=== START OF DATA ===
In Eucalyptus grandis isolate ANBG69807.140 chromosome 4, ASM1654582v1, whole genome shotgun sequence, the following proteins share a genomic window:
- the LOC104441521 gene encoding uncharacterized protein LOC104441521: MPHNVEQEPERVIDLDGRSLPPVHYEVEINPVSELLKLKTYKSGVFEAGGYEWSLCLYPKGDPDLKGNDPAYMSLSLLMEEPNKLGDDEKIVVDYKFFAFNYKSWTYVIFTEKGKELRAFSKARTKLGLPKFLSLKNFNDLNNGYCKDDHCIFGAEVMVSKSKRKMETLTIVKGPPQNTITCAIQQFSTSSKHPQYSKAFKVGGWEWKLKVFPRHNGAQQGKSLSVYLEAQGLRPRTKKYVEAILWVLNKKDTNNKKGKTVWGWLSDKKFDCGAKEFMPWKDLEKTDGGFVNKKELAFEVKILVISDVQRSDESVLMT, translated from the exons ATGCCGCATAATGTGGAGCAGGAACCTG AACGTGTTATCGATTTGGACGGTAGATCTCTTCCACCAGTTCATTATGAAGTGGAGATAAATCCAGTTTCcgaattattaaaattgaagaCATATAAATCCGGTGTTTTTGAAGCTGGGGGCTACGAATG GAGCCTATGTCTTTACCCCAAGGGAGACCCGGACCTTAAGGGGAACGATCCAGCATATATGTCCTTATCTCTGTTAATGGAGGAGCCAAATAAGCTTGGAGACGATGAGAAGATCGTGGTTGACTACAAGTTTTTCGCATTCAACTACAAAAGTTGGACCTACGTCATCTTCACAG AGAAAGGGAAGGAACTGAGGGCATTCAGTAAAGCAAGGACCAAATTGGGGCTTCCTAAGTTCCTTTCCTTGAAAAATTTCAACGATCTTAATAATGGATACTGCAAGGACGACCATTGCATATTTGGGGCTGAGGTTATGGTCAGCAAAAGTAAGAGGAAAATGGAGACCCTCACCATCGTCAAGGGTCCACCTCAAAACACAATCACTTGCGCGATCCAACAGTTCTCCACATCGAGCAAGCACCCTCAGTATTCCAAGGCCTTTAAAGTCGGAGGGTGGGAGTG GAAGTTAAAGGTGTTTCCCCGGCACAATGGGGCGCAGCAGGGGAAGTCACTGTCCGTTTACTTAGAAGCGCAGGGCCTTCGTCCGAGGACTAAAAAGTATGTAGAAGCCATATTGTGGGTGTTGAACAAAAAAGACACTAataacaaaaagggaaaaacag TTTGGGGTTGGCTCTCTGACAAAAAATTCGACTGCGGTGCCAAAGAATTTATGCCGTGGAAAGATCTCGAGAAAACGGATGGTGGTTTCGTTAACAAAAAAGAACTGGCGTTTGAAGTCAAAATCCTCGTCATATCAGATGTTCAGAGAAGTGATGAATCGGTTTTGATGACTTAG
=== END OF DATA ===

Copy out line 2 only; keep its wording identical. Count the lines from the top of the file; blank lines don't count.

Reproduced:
- the LOC104441521 gene encoding uncharacterized protein LOC104441521: MPHNVEQEPERVIDLDGRSLPPVHYEVEINPVSELLKLKTYKSGVFEAGGYEWSLCLYPKGDPDLKGNDPAYMSLSLLMEEPNKLGDDEKIVVDYKFFAFNYKSWTYVIFTEKGKELRAFSKARTKLGLPKFLSLKNFNDLNNGYCKDDHCIFGAEVMVSKSKRKMETLTIVKGPPQNTITCAIQQFSTSSKHPQYSKAFKVGGWEWKLKVFPRHNGAQQGKSLSVYLEAQGLRPRTKKYVEAILWVLNKKDTNNKKGKTVWGWLSDKKFDCGAKEFMPWKDLEKTDGGFVNKKELAFEVKILVISDVQRSDESVLMT, translated from the exons ATGCCGCATAATGTGGAGCAGGAACCTG AACGTGTTATCGATTTGGACGGTAGATCTCTTCCACCAGTTCATTATGAAGTGGAGATAAATCCAGTTTCcgaattattaaaattgaagaCATATAAATCCGGTGTTTTTGAAGCTGGGGGCTACGAATG GAGCCTATGTCTTTACCCCAAGGGAGACCCGGACCTTAAGGGGAACGATCCAGCATATATGTCCTTATCTCTGTTAATGGAGGAGCCAAATAAGCTTGGAGACGATGAGAAGATCGTGGTTGACTACAAGTTTTTCGCATTCAACTACAAAAGTTGGACCTACGTCATCTTCACAG AGAAAGGGAAGGAACTGAGGGCATTCAGTAAAGCAAGGACCAAATTGGGGCTTCCTAAGTTCCTTTCCTTGAAAAATTTCAACGATCTTAATAATGGATACTGCAAGGACGACCATTGCATATTTGGGGCTGAGGTTATGGTCAGCAAAAGTAAGAGGAAAATGGAGACCCTCACCATCGTCAAGGGTCCACCTCAAAACACAATCACTTGCGCGATCCAACAGTTCTCCACATCGAGCAAGCACCCTCAGTATTCCAAGGCCTTTAAAGTCGGAGGGTGGGAGTG GAAGTTAAAGGTGTTTCCCCGGCACAATGGGGCGCAGCAGGGGAAGTCACTGTCCGTTTACTTAGAAGCGCAGGGCCTTCGTCCGAGGACTAAAAAGTATGTAGAAGCCATATTGTGGGTGTTGAACAAAAAAGACACTAataacaaaaagggaaaaacag TTTGGGGTTGGCTCTCTGACAAAAAATTCGACTGCGGTGCCAAAGAATTTATGCCGTGGAAAGATCTCGAGAAAACGGATGGTGGTTTCGTTAACAAAAAAGAACTGGCGTTTGAAGTCAAAATCCTCGTCATATCAGATGTTCAGAGAAGTGATGAATCGGTTTTGATGACTTAG